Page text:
Adams: Yeah, so all of my workshops are sex positive comprehensive and inclusive. Basically no matter the topic that I’m talking about, I’m always really thinking about who’s in the room, but most importantly who’s not in the room, and just the fact that like, I don’t know everybody in the room’s experience. So I really want to cast as wide of a net as I can. A lot of the topics I’ve broken down into adult and youth workshops, but really sex and sexuality is a learning process that takes place over the whole lifespan– were sexual creatures even in the womb. So we are sexual beings from the point that we’re ready to come out, to the point that we’re ready to go into the ground. And there is a way to provide all of those topics in an “age-appropriate” way. So I always like to make sure in my workshops that I create an environment where people feel like they can ask questions. I create an environment where people feel like they can learn, and they can, you know, take educational and emotional risks if they so choose and then I always provide myself as a resource after the workshop. So that way people can continue their learning, expand on their learning or, you know, if they have any more sensitive discussions that they want to have in a one-on-one area. I do make myself available.
Carter: Oh awesome. And I see that you provide online workshops, which is perfect for during this pandemic. So, how can people reach out to you to get those services to start their experiences with you?
Adams: Yeah, so my website [HonestlyNae.com] is the easiest place to learn about me and find out what I’m doing. All of my workshops are there, with a link that’ll connect people to my online webinar platform, which is through Thinkific, and I constantly am adding more. I believe there’s only two workshops up there now, but I’ve written a couple of others that go through there. People can also find my therapy and my coaching services. And then I also own, run and have co-founded a sex positive collaborative, which is basically a community resource center, where we provide a food pantry, we have clothing pantry, currently we’re closed because humans make me nervous. But before Covid-19, we were having maybe like 10 to 20 events a month, because my co-founder and I really just truly believe that community is literally to cure for everything and that’s the same perspective I take as an educator. That’s the same perspective that I take as a therapist– that community is secure for everything. So we founded a community center where we can come together as a community. We teach black people how to play Spades, which is healing the black communities– healing work as we like to say– and we host kink events. We host a monthly Munch which still happens, it’s now virtual and happens the last Thursday of the month. So building community and making myself available for my community is really important to me. Another good place to find me is on all my social media, @honestlynae, to keep everything consistent people can find me there as well. Even my YouTube is “Talk Sex with HonestlyNae”.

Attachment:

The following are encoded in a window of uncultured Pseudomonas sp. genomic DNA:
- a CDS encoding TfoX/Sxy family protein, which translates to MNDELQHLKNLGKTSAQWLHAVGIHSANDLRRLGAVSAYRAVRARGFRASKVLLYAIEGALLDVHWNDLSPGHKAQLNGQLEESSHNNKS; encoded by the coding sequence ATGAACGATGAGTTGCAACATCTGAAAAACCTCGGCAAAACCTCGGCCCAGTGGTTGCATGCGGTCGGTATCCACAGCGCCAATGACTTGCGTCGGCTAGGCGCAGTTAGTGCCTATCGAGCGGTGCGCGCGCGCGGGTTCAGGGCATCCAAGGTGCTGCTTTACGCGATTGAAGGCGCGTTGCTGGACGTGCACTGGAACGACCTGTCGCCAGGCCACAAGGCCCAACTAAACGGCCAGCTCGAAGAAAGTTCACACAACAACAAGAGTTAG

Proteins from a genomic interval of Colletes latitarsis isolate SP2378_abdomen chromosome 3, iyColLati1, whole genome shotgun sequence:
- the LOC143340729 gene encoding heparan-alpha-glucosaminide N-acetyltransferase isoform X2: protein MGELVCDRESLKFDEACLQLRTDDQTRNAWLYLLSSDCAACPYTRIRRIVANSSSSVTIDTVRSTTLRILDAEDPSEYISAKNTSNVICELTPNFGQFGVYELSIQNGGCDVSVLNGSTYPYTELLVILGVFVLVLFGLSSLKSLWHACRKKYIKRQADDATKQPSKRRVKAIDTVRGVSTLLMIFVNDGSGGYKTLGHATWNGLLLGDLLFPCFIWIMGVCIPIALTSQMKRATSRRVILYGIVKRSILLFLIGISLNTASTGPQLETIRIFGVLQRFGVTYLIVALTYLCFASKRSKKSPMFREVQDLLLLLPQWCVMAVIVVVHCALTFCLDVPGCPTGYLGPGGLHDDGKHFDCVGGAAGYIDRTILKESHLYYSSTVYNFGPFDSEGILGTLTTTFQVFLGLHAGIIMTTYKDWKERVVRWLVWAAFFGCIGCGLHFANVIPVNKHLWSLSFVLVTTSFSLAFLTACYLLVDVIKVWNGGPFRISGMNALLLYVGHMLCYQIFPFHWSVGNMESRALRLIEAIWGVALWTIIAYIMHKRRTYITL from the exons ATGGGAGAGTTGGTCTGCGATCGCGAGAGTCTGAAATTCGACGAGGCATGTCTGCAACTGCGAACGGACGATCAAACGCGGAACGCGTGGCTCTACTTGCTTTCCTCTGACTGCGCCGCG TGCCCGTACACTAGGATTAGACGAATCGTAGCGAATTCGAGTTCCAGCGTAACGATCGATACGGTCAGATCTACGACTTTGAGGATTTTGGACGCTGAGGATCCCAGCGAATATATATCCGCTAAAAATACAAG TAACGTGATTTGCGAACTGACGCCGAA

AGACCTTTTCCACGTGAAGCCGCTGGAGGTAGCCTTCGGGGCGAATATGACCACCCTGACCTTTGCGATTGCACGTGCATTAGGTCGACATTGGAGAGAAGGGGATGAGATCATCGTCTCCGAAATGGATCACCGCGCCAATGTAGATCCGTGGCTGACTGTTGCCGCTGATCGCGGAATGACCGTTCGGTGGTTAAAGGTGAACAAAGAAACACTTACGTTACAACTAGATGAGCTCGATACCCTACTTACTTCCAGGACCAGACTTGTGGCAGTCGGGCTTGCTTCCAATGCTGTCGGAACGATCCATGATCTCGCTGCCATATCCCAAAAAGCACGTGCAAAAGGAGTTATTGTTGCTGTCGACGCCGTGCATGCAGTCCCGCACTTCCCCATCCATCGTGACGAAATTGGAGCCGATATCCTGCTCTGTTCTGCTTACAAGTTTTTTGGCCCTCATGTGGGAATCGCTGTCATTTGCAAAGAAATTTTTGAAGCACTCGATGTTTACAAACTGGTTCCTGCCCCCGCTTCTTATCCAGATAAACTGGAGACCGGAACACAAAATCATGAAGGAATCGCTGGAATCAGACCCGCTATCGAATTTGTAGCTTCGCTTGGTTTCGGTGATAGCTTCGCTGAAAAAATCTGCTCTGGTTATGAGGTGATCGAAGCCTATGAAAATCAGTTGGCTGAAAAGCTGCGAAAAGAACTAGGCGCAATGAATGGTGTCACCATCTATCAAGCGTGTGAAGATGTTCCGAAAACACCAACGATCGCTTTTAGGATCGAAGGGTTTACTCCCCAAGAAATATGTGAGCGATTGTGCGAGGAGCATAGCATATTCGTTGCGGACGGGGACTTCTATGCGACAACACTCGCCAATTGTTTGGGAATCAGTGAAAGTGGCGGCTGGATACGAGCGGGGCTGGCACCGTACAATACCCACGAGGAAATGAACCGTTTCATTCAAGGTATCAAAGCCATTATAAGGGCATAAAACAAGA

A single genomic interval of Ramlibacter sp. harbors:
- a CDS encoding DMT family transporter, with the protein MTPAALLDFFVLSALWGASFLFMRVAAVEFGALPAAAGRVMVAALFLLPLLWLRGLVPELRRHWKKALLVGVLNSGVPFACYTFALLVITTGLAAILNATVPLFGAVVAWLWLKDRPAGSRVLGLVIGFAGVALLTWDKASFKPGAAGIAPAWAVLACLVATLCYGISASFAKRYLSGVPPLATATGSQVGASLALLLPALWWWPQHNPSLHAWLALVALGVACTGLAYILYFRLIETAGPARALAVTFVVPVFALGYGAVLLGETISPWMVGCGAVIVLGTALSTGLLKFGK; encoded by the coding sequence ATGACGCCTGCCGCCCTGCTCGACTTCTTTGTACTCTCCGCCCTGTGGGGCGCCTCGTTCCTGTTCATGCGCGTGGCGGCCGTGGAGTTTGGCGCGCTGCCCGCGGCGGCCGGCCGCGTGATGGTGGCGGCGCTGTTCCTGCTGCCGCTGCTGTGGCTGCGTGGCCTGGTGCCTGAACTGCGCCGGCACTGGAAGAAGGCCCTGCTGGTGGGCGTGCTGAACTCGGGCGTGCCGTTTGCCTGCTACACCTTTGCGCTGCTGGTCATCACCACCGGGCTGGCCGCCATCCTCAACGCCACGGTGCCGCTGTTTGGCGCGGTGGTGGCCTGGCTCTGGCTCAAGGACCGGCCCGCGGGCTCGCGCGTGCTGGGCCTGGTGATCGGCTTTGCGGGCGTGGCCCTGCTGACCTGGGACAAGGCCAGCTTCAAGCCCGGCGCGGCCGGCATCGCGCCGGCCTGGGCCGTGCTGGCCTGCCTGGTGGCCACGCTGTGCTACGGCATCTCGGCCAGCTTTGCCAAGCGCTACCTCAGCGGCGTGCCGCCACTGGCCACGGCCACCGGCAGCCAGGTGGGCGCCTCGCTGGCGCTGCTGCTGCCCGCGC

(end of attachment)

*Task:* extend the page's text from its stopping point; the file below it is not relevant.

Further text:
Carter: Awesome, I will be sure to follow you on all fronts. And what is your sex positive collaborative called?
Adams: The name of our sex positive collaborative is the Chrysalis House and we say that our goal is transformation. So, a chrysalis is the cocoon caterpillars going to before they become butterflies. And literally that process involves the caterpillar turning into a gelatinous mess. So we tell people that you can come and you can be a mess here and you can emerge as a butterfly who can go out and do you know these beautiful things.We always like to highlight the fact that butterflies can’t see their wings. So we’re also here to, you know, remind and affirm you of your beauty and of all the power and strength of things that you can do.
Carter: That’s wonderful. I saw on your website that the Chrysalis House is one of your partnerships, that it’s you and your partner’s brain child. You also have partnerships with the Center on Colfax, which I’m very familiar with, be well, Inter Fest, Vag Esteem, MCA Denver, The Weekend Soiree and the list goes on.
Adams: Yeah, those are all places where I’ve presented and collaborated with things of that nature.
Carter: Very nice. Now, what advice would you give to the younger generation about their education? How do you think younger people can really benefit from different types of education?
Adams: One thing that I’m really learning is that Gen Z is out here pushing the envelope. They’re challenging their parents. I’m loving all the Tik Tok’s from Gen Z’ers recording their racist parents. Gen Z really has a voice, and they really have a platform, and they really know themselves and they’re really, you know, ready to put all of that on the line. I think when it comes to education, especially given the fact that, you know, the patriarchal capitalistic white cis hetro system runs the education. You have to push and you have to advocate for the information that you want to know, because they’ll have you thinking, that black history started with slavery and not that slavery interrupted black and African-American history. You’ll have you thinking that your women and femmes haven’t played a role in every single social justice reform. That queer people don’t exist outside of their queerness, and the the educational system is really good for trying to use your queer people’s words without acknowledging their queer identities. And so I think that it’s really important for people to educate themselves, for people to seek out educators that they know, and that they trust and that they feel like and support and affirm them. And then also just like not to listen to what the mainstream tells us and the bullshit they want to continue to push to us. Because at the end of the day what you know is what you’ve gathered and you can gather information from anywhere. You don’t have to get it from the “sources” society tells us are available to us.